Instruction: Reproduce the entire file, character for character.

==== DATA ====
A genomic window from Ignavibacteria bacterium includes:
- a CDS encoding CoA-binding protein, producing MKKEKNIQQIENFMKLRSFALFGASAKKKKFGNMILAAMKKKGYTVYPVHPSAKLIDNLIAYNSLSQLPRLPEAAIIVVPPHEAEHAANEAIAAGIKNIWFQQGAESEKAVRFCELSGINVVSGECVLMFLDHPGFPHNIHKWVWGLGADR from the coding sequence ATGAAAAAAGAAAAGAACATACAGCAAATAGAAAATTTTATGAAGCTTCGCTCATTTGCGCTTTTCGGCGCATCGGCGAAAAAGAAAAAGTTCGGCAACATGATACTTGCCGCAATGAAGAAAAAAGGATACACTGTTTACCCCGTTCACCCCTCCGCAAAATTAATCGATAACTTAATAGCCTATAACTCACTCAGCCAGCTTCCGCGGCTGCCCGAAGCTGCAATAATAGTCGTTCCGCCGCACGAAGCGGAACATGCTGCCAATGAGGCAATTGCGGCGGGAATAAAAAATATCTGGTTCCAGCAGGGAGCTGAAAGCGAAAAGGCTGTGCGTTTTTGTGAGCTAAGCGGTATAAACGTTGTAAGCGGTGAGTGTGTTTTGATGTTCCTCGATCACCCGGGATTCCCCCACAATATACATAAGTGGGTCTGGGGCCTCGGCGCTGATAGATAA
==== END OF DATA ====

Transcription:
A genomic window from Ignavibacteria bacterium includes:
- a CDS encoding CoA-binding protein, producing MKKEKNIQQIENFMKLRSFALFGASAKKKKFGNMILAAMKKKGYTVYPVHPSAKLIDNLIAYNSLSQLPRLPEAAIIVVPPHEAEHAANEAIAAGIKNIWFQQGAESEKAVRFCELSGINVVSGECVLMFLDHPGFPHNIHKWVWGLGADR from the coding sequence ATGAAAAAAGAAAAGAACATACAGCAAATAGAAAATTTTATGAAGCTTCGCTCATTTGCGCTTTTCGGCGCATCGGCGAAAAAGAAAAAGTTCGGCAACATGATACTTGCCGCAATGAAGAAAAAAGGATACACTGTTTACCCCGTTCACCCCTCCGCAAAATTAATCGATAACTTAATAGCCTATAACTCACTCAGCCAGCTTCCGCGGCTGCCCGAAGCTGCAATAATAGTCGTTCCGCCGCACGAAGCGGAACATGCTGCCAATGAGGCAATTGCGGCGGGAATAAAAAATATCTGGTTCCAGCAGGGAGCTGAAAGCGAAAAGGCTGTGCGTTTTTGTGAGCTAAGCGGTATAAACGTTGTAAGCGGTGAGTGTGTTTTGATGTTCCTCGATCACCCGGGATTCCCCCACAATATACATAAGTGGGTCTGGGGCCTCGGCGCTGATAGATAA